Are we paddling in the same direction at the same speed (scope, budget and schedule) and not up S*#t Creek?
Team is a common term that is not practiced well. I have had the good fortune to have been in high performing teams and the memories and relationships are still important to me. My memories connect me to doing a good job, exceeding expectations, learning, celebrating and having a sense of meaning and belonging. Teams don’t just happen, are often less effective than a group of individuals and can be terribly inefficient.
Basics first, what are the attributes of a team:
- Complementary skills
- Common purpose
- Shared performance goals
- Mutual accountability
What makes an effective team:
- Clear goals
- Complementary perspectives and skills
- Process and timings are clear
- Reflective learning and celebration
Different tasks require different focuses in teamwork:
Trust & communication
Clarity / directive style
Freedom / autonomy
Questions to ask your team regularly:
- How did you feel?
- What did you learn?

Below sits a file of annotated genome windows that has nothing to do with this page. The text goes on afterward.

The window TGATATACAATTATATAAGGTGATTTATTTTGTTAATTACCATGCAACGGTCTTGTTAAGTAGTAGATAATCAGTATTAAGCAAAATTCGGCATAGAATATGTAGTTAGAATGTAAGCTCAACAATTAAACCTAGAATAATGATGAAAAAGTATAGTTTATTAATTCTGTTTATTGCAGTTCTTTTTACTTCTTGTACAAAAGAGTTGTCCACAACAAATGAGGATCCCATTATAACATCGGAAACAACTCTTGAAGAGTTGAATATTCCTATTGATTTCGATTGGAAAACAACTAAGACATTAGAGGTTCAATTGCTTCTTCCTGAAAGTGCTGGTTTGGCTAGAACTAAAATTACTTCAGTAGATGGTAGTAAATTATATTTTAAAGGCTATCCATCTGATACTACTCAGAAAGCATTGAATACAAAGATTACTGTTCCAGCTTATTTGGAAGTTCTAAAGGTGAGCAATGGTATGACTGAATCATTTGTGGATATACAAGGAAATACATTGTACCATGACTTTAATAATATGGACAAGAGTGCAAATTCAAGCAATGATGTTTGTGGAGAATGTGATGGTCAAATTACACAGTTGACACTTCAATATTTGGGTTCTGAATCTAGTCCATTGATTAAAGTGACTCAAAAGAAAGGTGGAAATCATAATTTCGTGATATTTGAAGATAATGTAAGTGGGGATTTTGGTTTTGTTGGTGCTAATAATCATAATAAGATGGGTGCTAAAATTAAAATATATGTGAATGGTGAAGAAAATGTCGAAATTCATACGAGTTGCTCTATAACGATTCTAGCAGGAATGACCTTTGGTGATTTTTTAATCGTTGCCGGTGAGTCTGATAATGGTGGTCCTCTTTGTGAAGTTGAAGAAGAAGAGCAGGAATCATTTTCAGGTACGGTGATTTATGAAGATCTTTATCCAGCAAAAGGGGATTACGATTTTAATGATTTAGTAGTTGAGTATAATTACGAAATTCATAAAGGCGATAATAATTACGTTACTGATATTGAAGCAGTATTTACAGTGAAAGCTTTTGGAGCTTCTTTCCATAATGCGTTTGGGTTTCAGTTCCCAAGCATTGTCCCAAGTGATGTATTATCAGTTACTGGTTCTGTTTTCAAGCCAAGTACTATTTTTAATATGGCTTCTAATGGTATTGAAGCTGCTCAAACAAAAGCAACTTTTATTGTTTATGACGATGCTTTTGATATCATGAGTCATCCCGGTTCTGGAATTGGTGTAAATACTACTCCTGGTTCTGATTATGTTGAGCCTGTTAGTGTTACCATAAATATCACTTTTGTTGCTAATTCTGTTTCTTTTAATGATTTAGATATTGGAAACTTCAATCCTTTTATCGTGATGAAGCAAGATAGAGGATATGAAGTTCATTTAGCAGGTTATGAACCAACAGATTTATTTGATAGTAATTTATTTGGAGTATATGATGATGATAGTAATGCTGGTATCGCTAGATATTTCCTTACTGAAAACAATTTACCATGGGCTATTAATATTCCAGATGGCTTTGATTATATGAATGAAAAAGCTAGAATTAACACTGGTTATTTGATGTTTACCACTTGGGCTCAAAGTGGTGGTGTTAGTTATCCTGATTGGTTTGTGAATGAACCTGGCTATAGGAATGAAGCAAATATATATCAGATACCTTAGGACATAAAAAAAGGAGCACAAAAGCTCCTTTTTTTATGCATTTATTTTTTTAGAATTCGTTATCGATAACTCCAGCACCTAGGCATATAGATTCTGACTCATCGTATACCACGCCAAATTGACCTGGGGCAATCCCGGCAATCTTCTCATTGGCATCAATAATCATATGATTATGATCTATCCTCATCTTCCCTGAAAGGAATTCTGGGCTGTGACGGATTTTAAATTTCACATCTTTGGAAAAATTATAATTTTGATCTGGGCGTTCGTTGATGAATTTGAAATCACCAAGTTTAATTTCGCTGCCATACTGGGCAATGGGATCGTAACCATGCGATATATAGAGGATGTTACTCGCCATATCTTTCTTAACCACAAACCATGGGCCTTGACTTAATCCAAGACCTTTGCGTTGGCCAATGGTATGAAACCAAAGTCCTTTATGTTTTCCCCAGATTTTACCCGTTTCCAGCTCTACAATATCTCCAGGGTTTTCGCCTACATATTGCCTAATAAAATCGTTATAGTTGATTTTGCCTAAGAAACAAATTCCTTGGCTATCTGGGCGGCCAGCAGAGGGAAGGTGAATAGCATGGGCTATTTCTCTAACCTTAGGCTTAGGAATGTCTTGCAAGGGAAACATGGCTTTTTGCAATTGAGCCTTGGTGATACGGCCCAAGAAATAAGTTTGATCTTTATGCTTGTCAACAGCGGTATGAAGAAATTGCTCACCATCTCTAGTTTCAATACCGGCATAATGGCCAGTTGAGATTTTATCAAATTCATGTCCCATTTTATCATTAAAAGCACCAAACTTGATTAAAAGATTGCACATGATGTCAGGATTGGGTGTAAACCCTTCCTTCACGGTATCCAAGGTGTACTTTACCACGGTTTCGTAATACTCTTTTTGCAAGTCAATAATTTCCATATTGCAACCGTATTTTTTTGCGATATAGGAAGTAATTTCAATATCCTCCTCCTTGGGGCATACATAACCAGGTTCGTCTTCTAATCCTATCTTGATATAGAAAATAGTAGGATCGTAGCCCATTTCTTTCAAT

- How were you affected?
- What inter-discipline issues should you consider?
A leader’s willingness to discuss learnings and openness to constructive criticism will over time, develop team engagement. This social exchange develops trust and a reciprocation of benefits. In the eye of the beholder, perception of mutual obligations develops and how an individual interprets cues and signals from their leader. No cues and signals, no teamwork, failure to deliver on cues and signals is worse than having no cues and signals at all.
My personal reflections on actions for teamwork and engagement (bold = bang for buck):
- Equal recognition for contribution.
- Goals should be measurable and defined for those responsible for achieving them.
- Achievement, however big or small, should be recognised and celebrated.
- Deal with issues face-to-face.
- Commit fully to goals set.
- Act emphatically all the time, but don’t carry passengers.
- Reduce the documentation you need to justify delivery.
- Simplify language.
- Reduce the time it takes to get something approved.
- Set expectations around quality, time and cost, then trust your team to find the best way to do the work.
- For long-term growth, focus on new ways of behaving, not new ways of working.
These are not new principles. I recently finished a biography on Napoleon (Bonaparte, not Dynamite) and one of his quotes I enjoyed and connected to was: ‘morale is to physical as three is to one.’
Team engagement and alignment is one of the elements to improve overall performance, i3 offers practical and effective solutions, let us buy you a coffee/wine and listen to your present workplace issues.